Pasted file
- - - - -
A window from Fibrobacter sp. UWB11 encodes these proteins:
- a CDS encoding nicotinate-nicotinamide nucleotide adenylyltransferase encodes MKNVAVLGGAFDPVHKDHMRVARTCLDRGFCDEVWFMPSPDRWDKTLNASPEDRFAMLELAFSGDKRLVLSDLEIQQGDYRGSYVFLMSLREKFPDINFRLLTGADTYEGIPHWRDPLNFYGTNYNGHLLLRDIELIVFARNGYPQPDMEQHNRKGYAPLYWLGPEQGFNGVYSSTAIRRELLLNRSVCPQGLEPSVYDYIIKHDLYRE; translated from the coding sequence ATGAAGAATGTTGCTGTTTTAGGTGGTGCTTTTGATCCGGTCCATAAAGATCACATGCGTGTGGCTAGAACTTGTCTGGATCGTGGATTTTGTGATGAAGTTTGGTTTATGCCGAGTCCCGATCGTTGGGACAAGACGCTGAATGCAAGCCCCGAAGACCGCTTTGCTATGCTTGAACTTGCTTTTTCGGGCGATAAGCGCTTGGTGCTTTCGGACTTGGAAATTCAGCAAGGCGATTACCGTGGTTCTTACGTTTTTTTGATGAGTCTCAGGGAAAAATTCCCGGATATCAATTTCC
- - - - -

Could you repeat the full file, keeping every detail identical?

A window from Fibrobacter sp. UWB11 encodes these proteins:
- a CDS encoding nicotinate-nicotinamide nucleotide adenylyltransferase encodes MKNVAVLGGAFDPVHKDHMRVARTCLDRGFCDEVWFMPSPDRWDKTLNASPEDRFAMLELAFSGDKRLVLSDLEIQQGDYRGSYVFLMSLREKFPDINFRLLTGADTYEGIPHWRDPLNFYGTNYNGHLLLRDIELIVFARNGYPQPDMEQHNRKGYAPLYWLGPEQGFNGVYSSTAIRRELLLNRSVCPQGLEPSVYDYIIKHDLYRE; translated from the coding sequence ATGAAGAATGTTGCTGTTTTAGGTGGTGCTTTTGATCCGGTCCATAAAGATCACATGCGTGTGGCTAGAACTTGTCTGGATCGTGGATTTTGTGATGAAGTTTGGTTTATGCCGAGTCCCGATCGTTGGGACAAGACGCTGAATGCAAGCCCCGAAGACCGCTTTGCTATGCTTGAACTTGCTTTTTCGGGCGATAAGCGCTTGGTGCTTTCGGACTTGGAAATTCAGCAAGGCGATTACCGTGGTTCTTACGTTTTTTTGATGAGTCTCAGGGAAAAATTCCCGGATATCAATTTCC